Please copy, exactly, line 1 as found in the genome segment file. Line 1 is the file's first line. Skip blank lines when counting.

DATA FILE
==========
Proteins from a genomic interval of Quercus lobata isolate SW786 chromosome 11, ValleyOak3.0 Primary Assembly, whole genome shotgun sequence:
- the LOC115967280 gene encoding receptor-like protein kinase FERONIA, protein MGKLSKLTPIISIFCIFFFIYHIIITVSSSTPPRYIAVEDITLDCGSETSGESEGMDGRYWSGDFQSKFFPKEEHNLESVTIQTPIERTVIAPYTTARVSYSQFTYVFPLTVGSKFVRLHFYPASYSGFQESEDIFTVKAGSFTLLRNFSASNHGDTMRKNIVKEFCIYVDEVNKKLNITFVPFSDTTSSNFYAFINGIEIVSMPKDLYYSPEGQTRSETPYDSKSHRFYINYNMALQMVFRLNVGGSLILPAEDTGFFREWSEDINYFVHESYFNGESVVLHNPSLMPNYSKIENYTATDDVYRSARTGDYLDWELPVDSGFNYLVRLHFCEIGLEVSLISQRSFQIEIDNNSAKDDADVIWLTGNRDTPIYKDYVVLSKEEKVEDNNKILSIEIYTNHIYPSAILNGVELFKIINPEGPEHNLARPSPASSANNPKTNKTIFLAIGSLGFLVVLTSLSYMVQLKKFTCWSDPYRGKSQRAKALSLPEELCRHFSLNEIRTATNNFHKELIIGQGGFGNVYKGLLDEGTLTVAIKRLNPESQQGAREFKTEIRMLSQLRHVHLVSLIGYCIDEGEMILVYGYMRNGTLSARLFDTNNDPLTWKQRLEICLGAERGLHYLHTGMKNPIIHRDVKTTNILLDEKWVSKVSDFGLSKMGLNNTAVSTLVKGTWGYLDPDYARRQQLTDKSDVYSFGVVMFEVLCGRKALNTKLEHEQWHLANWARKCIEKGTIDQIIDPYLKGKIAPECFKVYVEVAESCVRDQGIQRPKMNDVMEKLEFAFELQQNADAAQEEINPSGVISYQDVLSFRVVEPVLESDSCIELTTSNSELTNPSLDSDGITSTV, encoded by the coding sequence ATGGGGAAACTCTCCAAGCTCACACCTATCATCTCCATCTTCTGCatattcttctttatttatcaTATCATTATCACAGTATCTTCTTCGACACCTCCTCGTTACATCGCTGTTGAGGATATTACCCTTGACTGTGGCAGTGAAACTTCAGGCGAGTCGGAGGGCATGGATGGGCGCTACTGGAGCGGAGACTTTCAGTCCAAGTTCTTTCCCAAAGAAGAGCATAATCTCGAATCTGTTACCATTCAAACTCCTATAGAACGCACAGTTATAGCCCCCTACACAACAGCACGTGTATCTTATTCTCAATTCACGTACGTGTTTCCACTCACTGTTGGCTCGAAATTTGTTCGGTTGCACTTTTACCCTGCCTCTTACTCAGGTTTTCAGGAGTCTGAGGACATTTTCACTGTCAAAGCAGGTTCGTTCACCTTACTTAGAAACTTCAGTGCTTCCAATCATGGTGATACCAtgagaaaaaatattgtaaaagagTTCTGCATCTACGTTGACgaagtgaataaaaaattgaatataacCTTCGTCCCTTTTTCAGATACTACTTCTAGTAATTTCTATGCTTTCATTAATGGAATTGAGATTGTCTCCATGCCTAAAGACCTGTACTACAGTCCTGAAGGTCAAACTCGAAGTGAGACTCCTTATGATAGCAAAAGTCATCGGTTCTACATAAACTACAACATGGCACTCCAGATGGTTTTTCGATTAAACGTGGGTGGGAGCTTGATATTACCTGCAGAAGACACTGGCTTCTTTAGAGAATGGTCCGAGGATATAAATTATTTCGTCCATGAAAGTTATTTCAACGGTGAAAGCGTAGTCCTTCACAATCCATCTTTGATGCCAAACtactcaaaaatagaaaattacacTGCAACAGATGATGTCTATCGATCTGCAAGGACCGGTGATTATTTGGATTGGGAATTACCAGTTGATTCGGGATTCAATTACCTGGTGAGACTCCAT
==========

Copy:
Proteins from a genomic interval of Quercus lobata isolate SW786 chromosome 11, ValleyOak3.0 Primary Assembly, whole genome shotgun sequence: